A.M. Best Rating Methodology: Analyzing Finance Companies.
A.M. Best's latest rating methodology, Analyzing Finance Companies, provides the analytical framework for assessing finance companies and highlights special issues particular to the industry. Such evaluations typically are performed in the course of assigning a Best's financial strength rating (FSR) and an issuer credit rating (ICR) to insurance entities within an organization.
FSRs and ICRs are assigned to an operating insurance company based on the assessment of the entity's financial strength, operating characteristics and business profile.
The assignment of an ICR to a holding company of an operating insurer or non-insurance entity reflects an analysis of the impact of the creditworthiness of the various insurance and non-insurance subsidiaries on the parent's credit profile.
This includes consideration of the risks associated with the holding company being a discrete legal entity and the impact of the subordination of holding company creditors to the operating company's policyholders. The FSR/ICR of an operating entity reflects A.M. Best's analysis of the extent to which the operating company is supporting debt or other obligations of a holding company, and vice versa. For non-insurance finance entities, A.M. Best performs a detailed internal analysis of their risk profile and the resulting effect on rated entities within the group.
There are two main segments within this industry: commercial finance and consumer finance. Some of the unique factors include:
--The lack of regulatory oversight of the industry creates a wider variation in reporting standards by finance companies than by other regulated financial institutions.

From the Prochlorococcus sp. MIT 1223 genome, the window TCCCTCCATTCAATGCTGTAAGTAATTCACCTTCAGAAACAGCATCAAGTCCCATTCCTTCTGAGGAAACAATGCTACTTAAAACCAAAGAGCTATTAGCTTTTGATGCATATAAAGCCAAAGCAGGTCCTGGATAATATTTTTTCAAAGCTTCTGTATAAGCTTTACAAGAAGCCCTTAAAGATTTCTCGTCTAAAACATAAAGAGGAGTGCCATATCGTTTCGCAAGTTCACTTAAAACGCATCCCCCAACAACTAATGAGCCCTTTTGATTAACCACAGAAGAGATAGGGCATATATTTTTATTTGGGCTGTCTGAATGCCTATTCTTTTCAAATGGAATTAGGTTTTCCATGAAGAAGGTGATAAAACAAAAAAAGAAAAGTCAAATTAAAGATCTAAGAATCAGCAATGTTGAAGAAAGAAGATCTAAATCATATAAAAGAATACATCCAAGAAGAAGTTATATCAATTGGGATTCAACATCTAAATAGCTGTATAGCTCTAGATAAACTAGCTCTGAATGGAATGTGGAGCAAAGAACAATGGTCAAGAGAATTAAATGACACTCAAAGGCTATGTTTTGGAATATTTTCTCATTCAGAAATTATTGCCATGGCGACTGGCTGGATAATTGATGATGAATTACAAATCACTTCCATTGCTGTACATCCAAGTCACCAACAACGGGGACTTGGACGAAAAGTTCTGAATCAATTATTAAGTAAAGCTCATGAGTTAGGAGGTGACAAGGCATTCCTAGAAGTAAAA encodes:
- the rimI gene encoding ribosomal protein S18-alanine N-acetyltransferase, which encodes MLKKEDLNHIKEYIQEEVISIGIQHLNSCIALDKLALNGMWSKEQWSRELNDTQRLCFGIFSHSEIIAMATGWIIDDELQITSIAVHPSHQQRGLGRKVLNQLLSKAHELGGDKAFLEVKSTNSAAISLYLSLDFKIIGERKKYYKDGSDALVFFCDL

--Without access to low-interest funding sources, such as deposits or similar funds available to banks or insurance firms, finance companies rely more on capital markets and institutional sources of financing.
--Commercial finance companies provide alternative non-bank financing to commercial entities based on the value of the financed asset(s).
--Unlike the commercial finance segment, the consumer finance industry is highly fragmented, with many companies offering essentially the same commoditized products to consumers.
--The consumer finance companies deal with a large volume of small receivables, with more standardized product features (repayment schedules, interest rate indexing standards, and other features pursuant to consumer protection guidelines as may exist in many countries).
--Commercial finance companies are subject to the cyclical forces specific to their respective product niches, from new competitive factors drawn into a niche by high margins, to the larger economic conditions affecting borrowers' capital spending or receivable turnover.
Key firm specific issues are assessed for finance entities, including the competitive environment, management and strategy, funding and liquidity, financial and operating leverage, capital adequacy, earnings sources and stability and risk management. Each element considered fits comfortably within the traditional A.M. Best insurer rating analysis framework of balance sheet strength, operating performance and business profile.
Taken together, these factors result in a determination as to whether the given finance activities add to or potentially detract from the financial strength and flexibility of the respective A.M. Best rated companies.
For more information on A.M. Best's rating methodologies or to download a copy of this methodology report, visit http://www.ambest.com/ratings/methodology.asp.
A.M. Best Co., established in 1899, is the world's oldest and most authoritative insurance rating and information source. For more information, visit A.M. Best's Web site at http://www.ambest.com.
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|Date:||Jun 7, 2005|
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